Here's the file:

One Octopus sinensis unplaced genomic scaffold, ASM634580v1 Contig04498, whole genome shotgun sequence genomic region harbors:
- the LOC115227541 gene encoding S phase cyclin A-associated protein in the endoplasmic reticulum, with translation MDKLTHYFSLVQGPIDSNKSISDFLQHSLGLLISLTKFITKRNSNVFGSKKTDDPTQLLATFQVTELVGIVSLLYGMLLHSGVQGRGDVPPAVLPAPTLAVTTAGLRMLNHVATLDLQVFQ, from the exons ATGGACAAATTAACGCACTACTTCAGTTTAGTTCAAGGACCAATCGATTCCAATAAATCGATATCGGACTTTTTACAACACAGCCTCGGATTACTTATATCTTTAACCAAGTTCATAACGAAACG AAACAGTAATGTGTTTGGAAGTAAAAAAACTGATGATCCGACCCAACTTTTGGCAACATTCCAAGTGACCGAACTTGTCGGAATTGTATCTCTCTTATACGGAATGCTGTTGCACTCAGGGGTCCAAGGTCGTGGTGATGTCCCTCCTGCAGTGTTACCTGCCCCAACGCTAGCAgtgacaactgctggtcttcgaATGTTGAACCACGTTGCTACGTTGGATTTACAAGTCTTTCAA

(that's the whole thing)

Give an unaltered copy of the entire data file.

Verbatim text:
One Octopus sinensis unplaced genomic scaffold, ASM634580v1 Contig04498, whole genome shotgun sequence genomic region harbors:
- the LOC115227541 gene encoding S phase cyclin A-associated protein in the endoplasmic reticulum, with translation MDKLTHYFSLVQGPIDSNKSISDFLQHSLGLLISLTKFITKRNSNVFGSKKTDDPTQLLATFQVTELVGIVSLLYGMLLHSGVQGRGDVPPAVLPAPTLAVTTAGLRMLNHVATLDLQVFQ, from the exons ATGGACAAATTAACGCACTACTTCAGTTTAGTTCAAGGACCAATCGATTCCAATAAATCGATATCGGACTTTTTACAACACAGCCTCGGATTACTTATATCTTTAACCAAGTTCATAACGAAACG AAACAGTAATGTGTTTGGAAGTAAAAAAACTGATGATCCGACCCAACTTTTGGCAACATTCCAAGTGACCGAACTTGTCGGAATTGTATCTCTCTTATACGGAATGCTGTTGCACTCAGGGGTCCAAGGTCGTGGTGATGTCCCTCCTGCAGTGTTACCTGCCCCAACGCTAGCAgtgacaactgctggtcttcgaATGTTGAACCACGTTGCTACGTTGGATTTACAAGTCTTTCAA